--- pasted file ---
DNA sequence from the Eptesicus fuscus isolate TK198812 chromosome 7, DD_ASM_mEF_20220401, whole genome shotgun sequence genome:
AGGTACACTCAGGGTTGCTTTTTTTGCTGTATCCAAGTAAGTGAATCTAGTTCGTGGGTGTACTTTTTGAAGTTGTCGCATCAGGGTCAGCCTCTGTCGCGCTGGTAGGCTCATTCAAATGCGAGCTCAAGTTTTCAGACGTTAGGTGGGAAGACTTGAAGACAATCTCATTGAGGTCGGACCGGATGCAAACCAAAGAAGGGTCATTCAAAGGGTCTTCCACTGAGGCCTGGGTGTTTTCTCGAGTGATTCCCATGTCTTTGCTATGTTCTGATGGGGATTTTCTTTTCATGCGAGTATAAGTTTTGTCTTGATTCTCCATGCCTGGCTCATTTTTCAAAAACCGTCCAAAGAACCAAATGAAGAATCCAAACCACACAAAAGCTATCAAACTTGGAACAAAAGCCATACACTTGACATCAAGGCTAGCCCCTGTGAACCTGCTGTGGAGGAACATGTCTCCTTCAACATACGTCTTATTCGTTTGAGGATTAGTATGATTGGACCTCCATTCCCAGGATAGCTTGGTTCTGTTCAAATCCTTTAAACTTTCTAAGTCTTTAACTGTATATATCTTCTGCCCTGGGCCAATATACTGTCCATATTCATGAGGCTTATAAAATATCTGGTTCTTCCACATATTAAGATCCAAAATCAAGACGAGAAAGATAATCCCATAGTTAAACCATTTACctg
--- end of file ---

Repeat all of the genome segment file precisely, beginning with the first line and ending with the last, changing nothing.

DNA sequence from the Eptesicus fuscus isolate TK198812 chromosome 7, DD_ASM_mEF_20220401, whole genome shotgun sequence genome:
AGGTACACTCAGGGTTGCTTTTTTTGCTGTATCCAAGTAAGTGAATCTAGTTCGTGGGTGTACTTTTTGAAGTTGTCGCATCAGGGTCAGCCTCTGTCGCGCTGGTAGGCTCATTCAAATGCGAGCTCAAGTTTTCAGACGTTAGGTGGGAAGACTTGAAGACAATCTCATTGAGGTCGGACCGGATGCAAACCAAAGAAGGGTCATTCAAAGGGTCTTCCACTGAGGCCTGGGTGTTTTCTCGAGTGATTCCCATGTCTTTGCTATGTTCTGATGGGGATTTTCTTTTCATGCGAGTATAAGTTTTGTCTTGATTCTCCATGCCTGGCTCATTTTTCAAAAACCGTCCAAAGAACCAAATGAAGAATCCAAACCACACAAAAGCTATCAAACTTGGAACAAAAGCCATACACTTGACATCAAGGCTAGCCCCTGTGAACCTGCTGTGGAGGAACATGTCTCCTTCAACATACGTCTTATTCGTTTGAGGATTAGTATGATTGGACCTCCATTCCCAGGATAGCTTGGTTCTGTTCAAATCCTTTAAACTTTCTAAGTCTTTAACTGTATATATCTTCTGCCCTGGGCCAATATACTGTCCATATTCATGAGGCTTATAAAATATCTGGTTCTTCCACATATTAAGATCCAAAATCAAGACGAGAAAGATAATCCCATAGTTAAACCATTTACctg